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It was entirely his decision to not pursue having children when younger.

Also you tried but were unsuccessful, so it sounds like you did your best. Sometimes things aren't meant to be, as I am slowly coming to terms with myself. There are many things I could have done differently, but I chose what I chose and here I am.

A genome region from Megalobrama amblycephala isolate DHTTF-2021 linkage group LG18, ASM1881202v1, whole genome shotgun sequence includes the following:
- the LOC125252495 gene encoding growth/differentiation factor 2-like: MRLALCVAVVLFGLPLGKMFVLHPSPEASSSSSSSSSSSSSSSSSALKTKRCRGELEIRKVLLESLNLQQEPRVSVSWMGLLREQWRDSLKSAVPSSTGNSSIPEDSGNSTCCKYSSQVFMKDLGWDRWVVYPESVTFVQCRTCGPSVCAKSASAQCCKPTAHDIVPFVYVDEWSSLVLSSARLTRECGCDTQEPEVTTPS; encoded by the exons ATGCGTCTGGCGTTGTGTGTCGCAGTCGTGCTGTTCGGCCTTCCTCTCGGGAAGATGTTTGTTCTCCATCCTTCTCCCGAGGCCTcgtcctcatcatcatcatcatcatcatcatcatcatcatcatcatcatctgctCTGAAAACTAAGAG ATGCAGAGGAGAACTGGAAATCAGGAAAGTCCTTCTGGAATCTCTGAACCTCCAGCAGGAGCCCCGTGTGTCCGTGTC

If he's not willing to do the work recommended by therapists, then he has no desire to help himself. You can't help him.

It's too bad that he is unable to shift his focus toward the good things he does have. Hindsight is always 20-20.